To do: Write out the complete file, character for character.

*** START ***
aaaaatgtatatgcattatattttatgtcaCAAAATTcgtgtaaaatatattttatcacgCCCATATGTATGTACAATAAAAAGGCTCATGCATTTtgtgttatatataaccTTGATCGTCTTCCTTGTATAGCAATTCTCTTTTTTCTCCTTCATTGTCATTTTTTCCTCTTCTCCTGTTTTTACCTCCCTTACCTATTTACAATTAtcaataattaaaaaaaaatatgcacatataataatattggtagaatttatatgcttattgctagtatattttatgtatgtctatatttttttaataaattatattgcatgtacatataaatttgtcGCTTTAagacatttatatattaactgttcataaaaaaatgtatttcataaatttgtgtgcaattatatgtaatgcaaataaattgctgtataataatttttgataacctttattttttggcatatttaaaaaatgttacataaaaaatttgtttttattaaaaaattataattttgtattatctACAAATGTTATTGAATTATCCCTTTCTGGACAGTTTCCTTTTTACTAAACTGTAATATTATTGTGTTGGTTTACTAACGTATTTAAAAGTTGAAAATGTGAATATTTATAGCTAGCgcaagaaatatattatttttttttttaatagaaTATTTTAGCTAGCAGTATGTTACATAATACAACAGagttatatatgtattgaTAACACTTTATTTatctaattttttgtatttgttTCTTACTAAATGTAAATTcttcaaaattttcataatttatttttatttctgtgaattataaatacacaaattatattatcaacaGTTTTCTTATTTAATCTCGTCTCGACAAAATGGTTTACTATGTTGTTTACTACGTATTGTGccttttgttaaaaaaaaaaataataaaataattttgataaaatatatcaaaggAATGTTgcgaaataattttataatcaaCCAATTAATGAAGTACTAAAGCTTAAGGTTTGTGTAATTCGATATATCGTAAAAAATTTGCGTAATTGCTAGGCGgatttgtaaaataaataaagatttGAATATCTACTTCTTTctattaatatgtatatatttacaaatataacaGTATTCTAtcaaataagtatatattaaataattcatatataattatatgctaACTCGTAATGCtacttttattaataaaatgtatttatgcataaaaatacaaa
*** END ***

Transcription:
aaaaatgtatatgcattatattttatgtcaCAAAATTcgtgtaaaatatattttatcacgCCCATATGTATGTACAATAAAAAGGCTCATGCATTTtgtgttatatataaccTTGATCGTCTTCCTTGTATAGCAATTCTCTTTTTTCTCCTTCATTGTCATTTTTTCCTCTTCTCCTGTTTTTACCTCCCTTACCTATTTACAATTAtcaataattaaaaaaaaatatgcacatataataatattggtagaatttatatgcttattgctagtatattttatgtatgtctatatttttttaataaattatattgcatgtacatataaatttgtcGCTTTAagacatttatatattaactgttcataaaaaaatgtatttcataaatttgtgtgcaattatatgtaatgcaaataaattgctgtataataatttttgataacctttattttttggcatatttaaaaaatgttacataaaaaatttgtttttattaaaaaattataattttgtattatctACAAATGTTATTGAATTATCCCTTTCTGGACAGTTTCCTTTTTACTAAACTGTAATATTATTGTGTTGGTTTACTAACGTATTTAAAAGTTGAAAATGTGAATATTTATAGCTAGCgcaagaaatatattatttttttttttaatagaaTATTTTAGCTAGCAGTATGTTACATAATACAACAGagttatatatgtattgaTAACACTTTATTTatctaattttttgtatttgttTCTTACTAAATGTAAATTcttcaaaattttcataatttatttttatttctgtgaattataaatacacaaattatattatcaacaGTTTTCTTATTTAATCTCGTCTCGACAAAATGGTTTACTATGTTGTTTACTACGTATTGTGccttttgttaaaaaaaaaaataataaaataattttgataaaatatatcaaaggAATGTTgcgaaataattttataatcaaCCAATTAATGAAGTACTAAAGCTTAAGGTTTGTGTAATTCGATATATCGTAAAAAATTTGCGTAATTGCTAGGCGgatttgtaaaataaataaagatttGAATATCTACTTCTTTctattaatatgtatatatttacaaatataacaGTATTCTAtcaaataagtatatattaaataattcatatataattatatgctaACTCGTAATGCtacttttattaataaaatgtatttatgcataaaaatacaaa